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Leaky water mains drain cash from people who can’t afford it

Paying more for water, that most basic requirement of life, is another hidden cost of poverty in many Chicago suburbs.

It works this way:

Poorer communities often have crumbling old water mains that leak horribly. The pipes must be repaired or replaced, but the towns can’t afford to do so. The pipes continue to leak, night and day, wasting so much water that the average homeowner’s water bill goes way up.

The Illinois Legislature can do something about it. It can make funding for water main repairs a priority when it puts together, and hopefully passes, a big capital bill — proposed legislation that would finance major infrastructure repairs.

According to the Citizens Utility Board, Chicago area municipalities last year lost 25 billion gallons — about $9 million worth of water — because of leaky pipes. The biggest losses were in hard-pressed communities served by the most deteriorating water lines.

A Chicago Tribune investigation in 2017 found that residents of lower-income suburbs and towns paid up to six times more for water than residents of the wealthiest suburbs and towns. And communities with majority African American populations paid a monthly water bill that was 20 percent higher than communities with majority white populations.

The problem has only grown as Chicago has raised the price for the Lake Michigan water it sells to the suburbs. Chicago has gone to court to force such municipalities as Dolton, Harvey and Robbins to pay up for the water they use.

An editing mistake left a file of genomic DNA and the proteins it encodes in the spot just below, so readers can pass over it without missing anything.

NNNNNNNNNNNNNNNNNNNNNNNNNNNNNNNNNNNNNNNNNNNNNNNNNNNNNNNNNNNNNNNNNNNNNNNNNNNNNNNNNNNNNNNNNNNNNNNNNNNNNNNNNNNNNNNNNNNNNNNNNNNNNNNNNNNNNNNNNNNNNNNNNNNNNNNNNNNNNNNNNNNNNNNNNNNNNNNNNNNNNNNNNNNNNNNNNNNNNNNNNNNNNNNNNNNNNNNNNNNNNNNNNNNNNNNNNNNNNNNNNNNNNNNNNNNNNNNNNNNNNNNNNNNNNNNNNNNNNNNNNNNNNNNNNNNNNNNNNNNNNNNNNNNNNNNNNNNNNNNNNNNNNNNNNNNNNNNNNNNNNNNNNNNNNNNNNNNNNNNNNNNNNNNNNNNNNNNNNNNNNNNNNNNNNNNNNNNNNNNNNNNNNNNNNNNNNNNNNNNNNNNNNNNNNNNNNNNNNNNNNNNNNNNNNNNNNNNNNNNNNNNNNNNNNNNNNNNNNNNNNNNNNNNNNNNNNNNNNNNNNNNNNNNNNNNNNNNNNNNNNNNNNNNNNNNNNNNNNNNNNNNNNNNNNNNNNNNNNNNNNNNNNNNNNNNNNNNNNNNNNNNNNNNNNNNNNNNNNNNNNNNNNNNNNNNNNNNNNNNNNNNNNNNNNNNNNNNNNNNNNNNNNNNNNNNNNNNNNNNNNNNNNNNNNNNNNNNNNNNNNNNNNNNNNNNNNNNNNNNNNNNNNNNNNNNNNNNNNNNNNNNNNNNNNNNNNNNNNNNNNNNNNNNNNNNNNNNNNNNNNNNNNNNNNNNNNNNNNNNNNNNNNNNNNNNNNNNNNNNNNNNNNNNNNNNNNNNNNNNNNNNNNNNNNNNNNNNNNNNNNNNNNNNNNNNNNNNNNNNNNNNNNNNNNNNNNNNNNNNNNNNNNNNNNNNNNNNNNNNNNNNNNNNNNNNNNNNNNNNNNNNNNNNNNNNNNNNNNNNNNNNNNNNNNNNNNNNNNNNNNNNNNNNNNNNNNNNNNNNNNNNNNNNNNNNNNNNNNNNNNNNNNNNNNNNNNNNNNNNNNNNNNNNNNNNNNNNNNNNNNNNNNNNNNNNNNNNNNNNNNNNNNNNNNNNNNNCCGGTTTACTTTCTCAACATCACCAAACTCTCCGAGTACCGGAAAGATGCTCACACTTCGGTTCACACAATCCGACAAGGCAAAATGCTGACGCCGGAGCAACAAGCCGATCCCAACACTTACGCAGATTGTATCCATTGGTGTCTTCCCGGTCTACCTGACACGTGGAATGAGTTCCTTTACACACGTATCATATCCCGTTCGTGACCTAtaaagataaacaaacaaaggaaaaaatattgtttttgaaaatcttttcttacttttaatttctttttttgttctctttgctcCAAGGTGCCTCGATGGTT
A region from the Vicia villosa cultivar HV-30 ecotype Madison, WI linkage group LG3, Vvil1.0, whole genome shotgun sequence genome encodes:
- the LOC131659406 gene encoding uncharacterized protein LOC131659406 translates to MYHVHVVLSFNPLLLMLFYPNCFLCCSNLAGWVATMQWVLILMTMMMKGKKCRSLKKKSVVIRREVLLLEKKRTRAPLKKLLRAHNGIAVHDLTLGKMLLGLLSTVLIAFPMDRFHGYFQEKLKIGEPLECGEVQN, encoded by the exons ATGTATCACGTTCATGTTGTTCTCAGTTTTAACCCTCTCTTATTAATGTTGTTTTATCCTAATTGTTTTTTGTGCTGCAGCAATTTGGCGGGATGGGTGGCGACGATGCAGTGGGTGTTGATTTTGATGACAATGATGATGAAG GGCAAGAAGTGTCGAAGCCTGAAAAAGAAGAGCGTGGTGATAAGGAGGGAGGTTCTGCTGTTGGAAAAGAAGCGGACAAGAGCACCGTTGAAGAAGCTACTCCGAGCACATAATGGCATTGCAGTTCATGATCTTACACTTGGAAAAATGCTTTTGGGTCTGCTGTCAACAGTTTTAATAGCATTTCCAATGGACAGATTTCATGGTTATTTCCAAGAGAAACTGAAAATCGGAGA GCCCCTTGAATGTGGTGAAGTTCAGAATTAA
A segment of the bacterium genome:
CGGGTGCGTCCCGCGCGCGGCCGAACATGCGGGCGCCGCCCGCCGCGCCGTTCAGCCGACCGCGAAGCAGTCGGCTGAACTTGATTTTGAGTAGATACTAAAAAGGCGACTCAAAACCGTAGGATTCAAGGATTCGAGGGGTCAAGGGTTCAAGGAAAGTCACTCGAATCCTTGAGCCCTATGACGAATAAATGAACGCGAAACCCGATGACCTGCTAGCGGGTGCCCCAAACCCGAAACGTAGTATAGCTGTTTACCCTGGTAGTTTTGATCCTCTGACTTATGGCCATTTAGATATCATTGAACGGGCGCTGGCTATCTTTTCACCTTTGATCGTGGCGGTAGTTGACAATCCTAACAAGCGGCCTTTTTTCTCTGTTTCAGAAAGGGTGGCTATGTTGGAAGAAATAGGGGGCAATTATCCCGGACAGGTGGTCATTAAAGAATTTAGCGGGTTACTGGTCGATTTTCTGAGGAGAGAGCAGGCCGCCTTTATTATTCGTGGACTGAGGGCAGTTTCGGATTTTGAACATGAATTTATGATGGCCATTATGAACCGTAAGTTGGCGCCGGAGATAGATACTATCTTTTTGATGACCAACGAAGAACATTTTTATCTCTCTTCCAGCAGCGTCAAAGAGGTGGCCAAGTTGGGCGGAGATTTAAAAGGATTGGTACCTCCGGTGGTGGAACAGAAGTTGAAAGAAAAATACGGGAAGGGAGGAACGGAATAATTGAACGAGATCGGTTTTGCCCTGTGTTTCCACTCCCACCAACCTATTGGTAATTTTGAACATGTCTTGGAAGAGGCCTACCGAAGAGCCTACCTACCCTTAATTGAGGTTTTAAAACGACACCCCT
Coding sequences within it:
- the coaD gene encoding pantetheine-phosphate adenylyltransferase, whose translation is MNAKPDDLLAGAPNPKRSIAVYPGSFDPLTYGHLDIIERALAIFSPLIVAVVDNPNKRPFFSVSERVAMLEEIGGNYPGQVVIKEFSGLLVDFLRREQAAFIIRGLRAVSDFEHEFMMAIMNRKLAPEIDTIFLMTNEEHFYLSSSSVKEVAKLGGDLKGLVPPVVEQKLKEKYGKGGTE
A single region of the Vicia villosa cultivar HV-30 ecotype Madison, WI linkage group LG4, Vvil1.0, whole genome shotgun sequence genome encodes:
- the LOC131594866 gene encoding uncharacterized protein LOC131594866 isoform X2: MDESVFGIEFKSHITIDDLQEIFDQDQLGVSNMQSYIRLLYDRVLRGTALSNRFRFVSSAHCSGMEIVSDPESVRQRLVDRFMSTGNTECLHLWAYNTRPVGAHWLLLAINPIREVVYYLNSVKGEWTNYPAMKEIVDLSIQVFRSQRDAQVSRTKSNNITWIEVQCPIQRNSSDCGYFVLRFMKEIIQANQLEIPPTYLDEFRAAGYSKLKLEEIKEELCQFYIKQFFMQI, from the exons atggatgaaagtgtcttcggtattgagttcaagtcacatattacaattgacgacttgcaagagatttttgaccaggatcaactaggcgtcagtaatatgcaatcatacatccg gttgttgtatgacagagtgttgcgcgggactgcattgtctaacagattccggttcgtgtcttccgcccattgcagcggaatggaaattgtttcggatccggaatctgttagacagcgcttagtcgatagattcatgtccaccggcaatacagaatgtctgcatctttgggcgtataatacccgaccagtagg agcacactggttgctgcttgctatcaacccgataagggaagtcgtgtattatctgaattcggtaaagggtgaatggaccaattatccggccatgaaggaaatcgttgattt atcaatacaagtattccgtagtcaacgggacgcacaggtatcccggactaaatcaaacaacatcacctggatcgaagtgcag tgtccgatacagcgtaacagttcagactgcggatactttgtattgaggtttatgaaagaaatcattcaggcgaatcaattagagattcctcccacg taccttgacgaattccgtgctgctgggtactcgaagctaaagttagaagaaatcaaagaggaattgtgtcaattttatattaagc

This has led to another bill, introduced by state Rep. La Shawn Ford, D-Chicago. He wants state government to document disparities in water rates in hopes of upping the need for state spending to update old water systems.

The legislation, which already has passed in the state Senate, would require the the University of Illinois Chicago Government Finance Research Center and the Illinois Department of Public Health to issue reports listing the reasons for increasing water rates; any evidence of inappropriate rate-setting, and what challenges water rates pose to economically disadvantaged communities.

The first report, covering northeastern Illinois, would be due on Dec. 1, 2021. A second report, covering the entire state, would be due a year later.

From 2005 to 2015, Chicago tripled the price it charges other communities for water, according to a WBEZ report, and it has increased the price again since then. This has prompted some customers to shop elsewhere. Morton Grove, Niles and Lincolnwood decided to start buying their water from Evanston instead.

But many of the towns that struggle the most don’t have access to a cheaper source of water.

It is unconscionable that poorer people must pay more for water because billions of gallons go to waste. Lawmakers need to help them, before more money goes down the drain.

Send letters to letters@suntimes.com.

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